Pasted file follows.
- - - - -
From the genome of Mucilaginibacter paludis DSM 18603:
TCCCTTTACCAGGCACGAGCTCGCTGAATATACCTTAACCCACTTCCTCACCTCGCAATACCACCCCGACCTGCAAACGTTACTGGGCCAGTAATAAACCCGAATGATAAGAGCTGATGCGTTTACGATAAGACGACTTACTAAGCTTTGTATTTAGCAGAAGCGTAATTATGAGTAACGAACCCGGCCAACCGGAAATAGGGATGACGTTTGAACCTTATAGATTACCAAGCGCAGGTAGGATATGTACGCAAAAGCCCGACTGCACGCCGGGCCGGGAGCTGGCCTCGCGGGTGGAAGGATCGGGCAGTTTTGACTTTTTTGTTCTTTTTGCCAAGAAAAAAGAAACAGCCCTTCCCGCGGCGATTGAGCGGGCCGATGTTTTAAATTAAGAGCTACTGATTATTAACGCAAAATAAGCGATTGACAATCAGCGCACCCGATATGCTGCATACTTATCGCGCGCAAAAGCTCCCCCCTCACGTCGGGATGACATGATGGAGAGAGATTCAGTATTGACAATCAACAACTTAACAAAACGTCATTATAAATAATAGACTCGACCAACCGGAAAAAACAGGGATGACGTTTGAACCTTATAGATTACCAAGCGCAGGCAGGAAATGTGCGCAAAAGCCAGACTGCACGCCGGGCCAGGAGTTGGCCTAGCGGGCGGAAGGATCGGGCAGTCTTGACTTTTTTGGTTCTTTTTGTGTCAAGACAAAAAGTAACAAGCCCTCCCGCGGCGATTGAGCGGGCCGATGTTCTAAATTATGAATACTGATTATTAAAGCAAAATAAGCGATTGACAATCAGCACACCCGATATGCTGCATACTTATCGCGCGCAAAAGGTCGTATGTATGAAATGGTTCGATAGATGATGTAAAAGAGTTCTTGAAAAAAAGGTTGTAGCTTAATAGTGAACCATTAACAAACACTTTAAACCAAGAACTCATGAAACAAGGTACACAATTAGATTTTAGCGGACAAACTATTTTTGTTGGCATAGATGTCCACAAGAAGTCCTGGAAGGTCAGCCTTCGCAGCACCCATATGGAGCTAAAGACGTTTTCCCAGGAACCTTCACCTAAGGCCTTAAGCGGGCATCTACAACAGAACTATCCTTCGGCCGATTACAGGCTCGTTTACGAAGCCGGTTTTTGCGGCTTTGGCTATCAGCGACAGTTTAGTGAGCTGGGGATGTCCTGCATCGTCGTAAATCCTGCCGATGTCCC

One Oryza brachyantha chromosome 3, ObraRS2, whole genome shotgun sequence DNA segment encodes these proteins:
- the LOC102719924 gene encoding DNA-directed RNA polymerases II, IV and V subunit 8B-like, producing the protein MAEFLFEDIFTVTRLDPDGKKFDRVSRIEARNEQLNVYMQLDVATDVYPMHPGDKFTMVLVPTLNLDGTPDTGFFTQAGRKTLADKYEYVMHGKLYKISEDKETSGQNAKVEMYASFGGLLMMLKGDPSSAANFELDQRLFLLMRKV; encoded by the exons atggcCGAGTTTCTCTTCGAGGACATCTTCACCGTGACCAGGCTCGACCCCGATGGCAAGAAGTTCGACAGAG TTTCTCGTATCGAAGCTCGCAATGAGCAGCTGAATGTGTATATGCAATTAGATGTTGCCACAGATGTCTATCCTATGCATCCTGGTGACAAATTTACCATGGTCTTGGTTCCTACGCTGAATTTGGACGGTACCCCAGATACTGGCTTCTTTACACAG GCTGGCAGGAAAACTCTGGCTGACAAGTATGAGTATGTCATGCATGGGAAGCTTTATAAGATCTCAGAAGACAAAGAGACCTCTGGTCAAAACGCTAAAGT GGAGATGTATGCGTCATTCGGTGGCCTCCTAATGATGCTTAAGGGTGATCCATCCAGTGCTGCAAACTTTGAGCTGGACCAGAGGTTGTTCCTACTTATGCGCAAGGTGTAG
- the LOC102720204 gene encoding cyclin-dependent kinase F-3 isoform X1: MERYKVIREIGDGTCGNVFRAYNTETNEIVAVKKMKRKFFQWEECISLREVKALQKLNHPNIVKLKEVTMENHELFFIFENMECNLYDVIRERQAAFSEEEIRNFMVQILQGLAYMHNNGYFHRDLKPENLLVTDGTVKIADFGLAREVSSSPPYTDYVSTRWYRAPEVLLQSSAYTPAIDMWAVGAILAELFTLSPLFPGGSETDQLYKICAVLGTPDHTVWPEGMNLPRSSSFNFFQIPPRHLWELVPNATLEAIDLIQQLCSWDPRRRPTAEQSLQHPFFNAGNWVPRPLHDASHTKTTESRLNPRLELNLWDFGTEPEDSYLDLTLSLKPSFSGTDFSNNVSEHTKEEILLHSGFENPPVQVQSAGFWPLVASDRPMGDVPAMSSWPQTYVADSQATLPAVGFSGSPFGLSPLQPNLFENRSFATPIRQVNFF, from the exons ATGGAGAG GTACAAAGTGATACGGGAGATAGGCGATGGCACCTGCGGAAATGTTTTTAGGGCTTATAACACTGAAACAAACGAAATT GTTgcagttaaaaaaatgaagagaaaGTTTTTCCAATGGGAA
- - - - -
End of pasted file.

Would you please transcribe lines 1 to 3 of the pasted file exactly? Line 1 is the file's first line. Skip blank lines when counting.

From the genome of Mucilaginibacter paludis DSM 18603:
TCCCTTTACCAGGCACGAGCTCGCTGAATATACCTTAACCCACTTCCTCACCTCGCAATACCACCCCGACCTGCAAACGTTACTGGGCCAGTAATAAACCCGAATGATAAGAGCTGATGCGTTTACGATAAGACGACTTACTAAGCTTTGTATTTAGCAGAAGCGTAATTATGAGTAACGAACCCGGCCAACCGGAAATAGGGATGACGTTTGAACCTTATAGATTACCAAGCGCAGGTAGGATATGTACGCAAAAGCCCGACTGCACGCCGGGCCGGGAGCTGGCCTCGCGGGTGGAAGGATCGGGCAGTTTTGACTTTTTTGTTCTTTTTGCCAAGAAAAAAGAAACAGCCCTTCCCGCGGCGATTGAGCGGGCCGATGTTTTAAATTAAGAGCTACTGATTATTAACGCAAAATAAGCGATTGACAATCAGCGCACCCGATATGCTGCATACTTATCGCGCGCAAAAGCTCCCCCCTCACGTCGGGATGACATGATGGAGAGAGATTCAGTATTGACAATCAACAACTTAACAAAACGTCATTATAAATAATAGACTCGACCAACCGGAAAAAACAGGGATGACGTTTGAACCTTATAGATTACCAAGCGCAGGCAGGAAATGTGCGCAAAAGCCAGACTGCACGCCGGGCCAGGAGTTGGCCTAGCGGGCGGAAGGATCGGGCAGTCTTGACTTTTTTGGTTCTTTTTGTGTCAAGACAAAAAGTAACAAGCCCTCCCGCGGCGATTGAGCGGGCCGATGTTCTAAATTATGAATACTGATTATTAAAGCAAAATAAGCGATTGACAATCAGCACACCCGATATGCTGCATACTTATCGCGCGCAAAAGGTCGTATGTATGAAATGGTTCGATAGATGATGTAAAAGAGTTCTTGAAAAAAAGGTTGTAGCTTAATAGTGAACCATTAACAAACACTTTAAACCAAGAACTCATGAAACAAGGTACACAATTAGATTTTAGCGGACAAACTATTTTTGTTGGCATAGATGTCCACAAGAAGTCCTGGAAGGTCAGCCTTCGCAGCACCCATATGGAGCTAAAGACGTTTTCCCAGGAACCTTCACCTAAGGCCTTAAGCGGGCATCTACAACAGAACTATCCTTCGGCCGATTACAGGCTCGTTTACGAAGCCGGTTTTTGCGGCTTTGGCTATCAGCGACAGTTTAGTGAGCTGGGGATGTCCTGCATCGTCGTAAATCCTGCCGATGTCCC

One Oryza brachyantha chromosome 3, ObraRS2, whole genome shotgun sequence DNA segment encodes these proteins: